Friday, 8 February 2013
Unfortunate Age Discrimination in the Current Employment Act
The first thing a lawyer will tell you when you approach him in this matter is that you can sue somebody, if you happen to be the kind of person that the Age Discrimination in Employment Act applies to. Well, that might sound like stating the obvious, but it isn't.
The thing is, it doesn't apply to everyone who is of the right age (which would be the age of 40). There are some glaring exceptions, and in at least one instance, they actually allow age discrimination.
That exceptional instance covers executives. An executive who makes more than $44,000 a year, if he isn't doing a good enough job and the company suspects that it's because of this age, can find himself forced to retire. And he can't sue under the Age Discrimination in Employment Act.
And there are other people who can't sue too – people like police officers or firefighters or air traffic controllers. These people need to be alert and quick-minded. They can't sue if they're forced to retire because of they've reached a certain age. And oh – if your employer runs a really small company – less than 20 people – then you can't sue.
That said, there are going to be so many cases filed under the Age Dscrimination in Employment Act starting now. Social Security has changed its rules. You can't begin to draw your full benefits until a higher age now. That will mean that people want to stay on at their job for longer. And companies are not going to like this often. They will try to push them out sooner.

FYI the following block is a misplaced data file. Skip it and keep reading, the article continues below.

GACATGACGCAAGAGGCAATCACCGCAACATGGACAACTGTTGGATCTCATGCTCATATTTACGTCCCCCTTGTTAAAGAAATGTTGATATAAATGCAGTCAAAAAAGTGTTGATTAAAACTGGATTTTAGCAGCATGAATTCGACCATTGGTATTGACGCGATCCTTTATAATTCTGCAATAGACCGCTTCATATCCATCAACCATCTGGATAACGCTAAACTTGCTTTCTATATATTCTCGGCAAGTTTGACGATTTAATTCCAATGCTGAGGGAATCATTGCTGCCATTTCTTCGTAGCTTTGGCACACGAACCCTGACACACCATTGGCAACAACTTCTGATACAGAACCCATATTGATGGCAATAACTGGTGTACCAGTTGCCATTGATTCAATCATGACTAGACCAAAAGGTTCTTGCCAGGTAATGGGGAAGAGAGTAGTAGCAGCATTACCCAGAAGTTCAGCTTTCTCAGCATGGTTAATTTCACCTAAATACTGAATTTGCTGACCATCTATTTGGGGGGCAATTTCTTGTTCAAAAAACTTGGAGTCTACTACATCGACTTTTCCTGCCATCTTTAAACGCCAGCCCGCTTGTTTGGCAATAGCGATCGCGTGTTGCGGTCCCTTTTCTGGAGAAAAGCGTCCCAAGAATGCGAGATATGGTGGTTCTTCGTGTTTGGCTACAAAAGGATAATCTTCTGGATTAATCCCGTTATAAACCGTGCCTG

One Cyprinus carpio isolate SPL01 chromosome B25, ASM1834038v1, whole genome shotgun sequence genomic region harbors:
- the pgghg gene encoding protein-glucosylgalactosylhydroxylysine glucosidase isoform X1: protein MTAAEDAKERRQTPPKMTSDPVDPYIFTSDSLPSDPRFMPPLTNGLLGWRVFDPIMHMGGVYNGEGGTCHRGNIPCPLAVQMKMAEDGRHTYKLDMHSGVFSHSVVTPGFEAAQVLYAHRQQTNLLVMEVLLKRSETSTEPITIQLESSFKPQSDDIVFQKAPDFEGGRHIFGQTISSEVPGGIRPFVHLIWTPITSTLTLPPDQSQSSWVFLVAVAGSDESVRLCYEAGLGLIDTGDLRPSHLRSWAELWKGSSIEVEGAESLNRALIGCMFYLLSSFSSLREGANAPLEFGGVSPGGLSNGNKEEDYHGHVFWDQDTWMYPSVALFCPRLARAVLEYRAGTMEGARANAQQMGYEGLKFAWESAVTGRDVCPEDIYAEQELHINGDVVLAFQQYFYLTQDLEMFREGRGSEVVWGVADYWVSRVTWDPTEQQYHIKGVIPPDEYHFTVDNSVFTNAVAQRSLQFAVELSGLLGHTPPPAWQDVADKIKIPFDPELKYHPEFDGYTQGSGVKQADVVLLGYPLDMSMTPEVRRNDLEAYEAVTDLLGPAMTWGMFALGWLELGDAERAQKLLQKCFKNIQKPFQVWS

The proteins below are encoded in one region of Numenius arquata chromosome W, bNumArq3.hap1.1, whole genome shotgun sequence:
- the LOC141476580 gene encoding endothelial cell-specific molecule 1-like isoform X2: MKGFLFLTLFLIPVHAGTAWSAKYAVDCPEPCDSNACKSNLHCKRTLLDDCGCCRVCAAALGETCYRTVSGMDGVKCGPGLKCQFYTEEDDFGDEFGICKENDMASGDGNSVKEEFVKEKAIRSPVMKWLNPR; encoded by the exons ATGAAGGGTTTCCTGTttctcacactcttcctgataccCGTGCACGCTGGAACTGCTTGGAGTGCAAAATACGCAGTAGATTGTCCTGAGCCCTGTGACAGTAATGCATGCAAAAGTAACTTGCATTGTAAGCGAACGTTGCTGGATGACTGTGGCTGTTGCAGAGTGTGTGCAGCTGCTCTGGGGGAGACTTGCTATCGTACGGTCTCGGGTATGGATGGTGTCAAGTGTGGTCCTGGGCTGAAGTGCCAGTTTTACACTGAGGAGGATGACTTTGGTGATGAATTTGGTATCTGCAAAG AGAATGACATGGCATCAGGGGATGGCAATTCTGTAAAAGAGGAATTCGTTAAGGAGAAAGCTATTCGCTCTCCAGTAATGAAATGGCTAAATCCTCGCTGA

If you win upon suing the compensation you get can be substantial. You wil get overtime pay, back pay, front pay, emotional distress compensation, and they'll multiply all these as punishment for how they violated the law. If all you want is to be rehired, the law will make them do that, too. In addition
to giving you all of these.
There are no real figures on how many discrmination violations occur in this country. But the bad economy means the that there are plenty of them. Employers have their pick of younger and more energetic workers at all times for less pay.
The Equal Employment Opportunity Commission reports that over the past five years, complaints made over age discrimination have jumped up 20%. People over 40 who have been laid off are just not getting a second chance. They think that it's because of their age. These people sue a lot.
Usually, you can begin to suspect age discrimination if at an interview, you're asked something about your age or if the interviewer says something about how you are probably not technologically competent.